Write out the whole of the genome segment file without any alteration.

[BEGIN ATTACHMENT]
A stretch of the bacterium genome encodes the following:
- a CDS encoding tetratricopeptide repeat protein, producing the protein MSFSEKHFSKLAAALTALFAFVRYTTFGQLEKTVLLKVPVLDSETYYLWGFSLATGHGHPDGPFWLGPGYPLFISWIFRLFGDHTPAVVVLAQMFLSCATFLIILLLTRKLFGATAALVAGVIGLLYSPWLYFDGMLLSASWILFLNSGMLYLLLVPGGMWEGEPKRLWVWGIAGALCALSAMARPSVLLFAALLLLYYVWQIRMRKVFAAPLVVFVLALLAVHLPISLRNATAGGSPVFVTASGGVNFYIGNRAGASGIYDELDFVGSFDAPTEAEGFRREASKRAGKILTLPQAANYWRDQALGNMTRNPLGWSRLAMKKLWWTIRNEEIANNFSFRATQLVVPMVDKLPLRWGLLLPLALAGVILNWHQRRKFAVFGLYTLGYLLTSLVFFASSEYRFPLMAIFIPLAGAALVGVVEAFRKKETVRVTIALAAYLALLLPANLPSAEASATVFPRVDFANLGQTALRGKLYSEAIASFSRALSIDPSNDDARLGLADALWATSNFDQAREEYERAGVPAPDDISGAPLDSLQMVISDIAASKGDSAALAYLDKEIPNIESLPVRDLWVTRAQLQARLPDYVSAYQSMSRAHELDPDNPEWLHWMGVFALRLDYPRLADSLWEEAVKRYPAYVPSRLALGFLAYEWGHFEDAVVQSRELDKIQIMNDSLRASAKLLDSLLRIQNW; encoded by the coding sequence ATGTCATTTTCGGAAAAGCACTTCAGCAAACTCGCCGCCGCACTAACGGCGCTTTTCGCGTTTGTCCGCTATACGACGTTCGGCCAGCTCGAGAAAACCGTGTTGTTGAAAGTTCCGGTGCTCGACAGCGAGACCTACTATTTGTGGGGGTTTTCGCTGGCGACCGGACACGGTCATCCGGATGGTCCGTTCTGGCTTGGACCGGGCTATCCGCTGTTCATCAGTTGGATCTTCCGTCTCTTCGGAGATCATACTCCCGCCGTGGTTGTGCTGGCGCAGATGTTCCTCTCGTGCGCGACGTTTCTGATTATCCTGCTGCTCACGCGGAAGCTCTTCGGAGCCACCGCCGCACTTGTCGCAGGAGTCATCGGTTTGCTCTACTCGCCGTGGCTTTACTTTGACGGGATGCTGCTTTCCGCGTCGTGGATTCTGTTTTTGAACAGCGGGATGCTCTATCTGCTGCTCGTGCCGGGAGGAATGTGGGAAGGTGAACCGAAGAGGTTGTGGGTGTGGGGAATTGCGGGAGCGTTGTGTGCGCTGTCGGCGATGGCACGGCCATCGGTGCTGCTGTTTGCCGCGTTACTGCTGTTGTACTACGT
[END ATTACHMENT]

A stretch of the bacterium genome encodes the following:
- a CDS encoding tetratricopeptide repeat protein, producing the protein MSFSEKHFSKLAAALTALFAFVRYTTFGQLEKTVLLKVPVLDSETYYLWGFSLATGHGHPDGPFWLGPGYPLFISWIFRLFGDHTPAVVVLAQMFLSCATFLIILLLTRKLFGATAALVAGVIGLLYSPWLYFDGMLLSASWILFLNSGMLYLLLVPGGMWEGEPKRLWVWGIAGALCALSAMARPSVLLFAALLLLYYVWQIRMRKVFAAPLVVFVLALLAVHLPISLRNATAGGSPVFVTASGGVNFYIGNRAGASGIYDELDFVGSFDAPTEAEGFRREASKRAGKILTLPQAANYWRDQALGNMTRNPLGWSRLAMKKLWWTIRNEEIANNFSFRATQLVVPMVDKLPLRWGLLLPLALAGVILNWHQRRKFAVFGLYTLGYLLTSLVFFASSEYRFPLMAIFIPLAGAALVGVVEAFRKKETVRVTIALAAYLALLLPANLPSAEASATVFPRVDFANLGQTALRGKLYSEAIASFSRALSIDPSNDDARLGLADALWATSNFDQAREEYERAGVPAPDDISGAPLDSLQMVISDIAASKGDSAALAYLDKEIPNIESLPVRDLWVTRAQLQARLPDYVSAYQSMSRAHELDPDNPEWLHWMGVFALRLDYPRLADSLWEEAVKRYPAYVPSRLALGFLAYEWGHFEDAVVQSRELDKIQIMNDSLRASAKLLDSLLRIQNW; encoded by the coding sequence ATGTCATTTTCGGAAAAGCACTTCAGCAAACTCGCCGCCGCACTAACGGCGCTTTTCGCGTTTGTCCGCTATACGACGTTCGGCCAGCTCGAGAAAACCGTGTTGTTGAAAGTTCCGGTGCTCGACAGCGAGACCTACTATTTGTGGGGGTTTTCGCTGGCGACCGGACACGGTCATCCGGATGGTCCGTTCTGGCTTGGACCGGGCTATCCGCTGTTCATCAGTTGGATCTTCCGTCTCTTCGGAGATCATACTCCCGCCGTGGTTGTGCTGGCGCAGATGTTCCTCTCGTGCGCGACGTTTCTGATTATCCTGCTGCTCACGCGGAAGCTCTTCGGAGCCACCGCCGCACTTGTCGCAGGAGTCATCGGTTTGCTCTACTCGCCGTGGCTTTACTTTGACGGGATGCTGCTTTCCGCGTCGTGGATTCTGTTTTTGAACAGCGGGATGCTCTATCTGCTGCTCGTGCCGGGAGGAATGTGGGAAGGTGAACCGAAGAGGTTGTGGGTGTGGGGAATTGCGGGAGCGTTGTGTGCGCTGTCGGCGATGGCACGGCCATCGGTGCTGCTGTTTGCCGCGTTACTGCTGTTGTACTACGT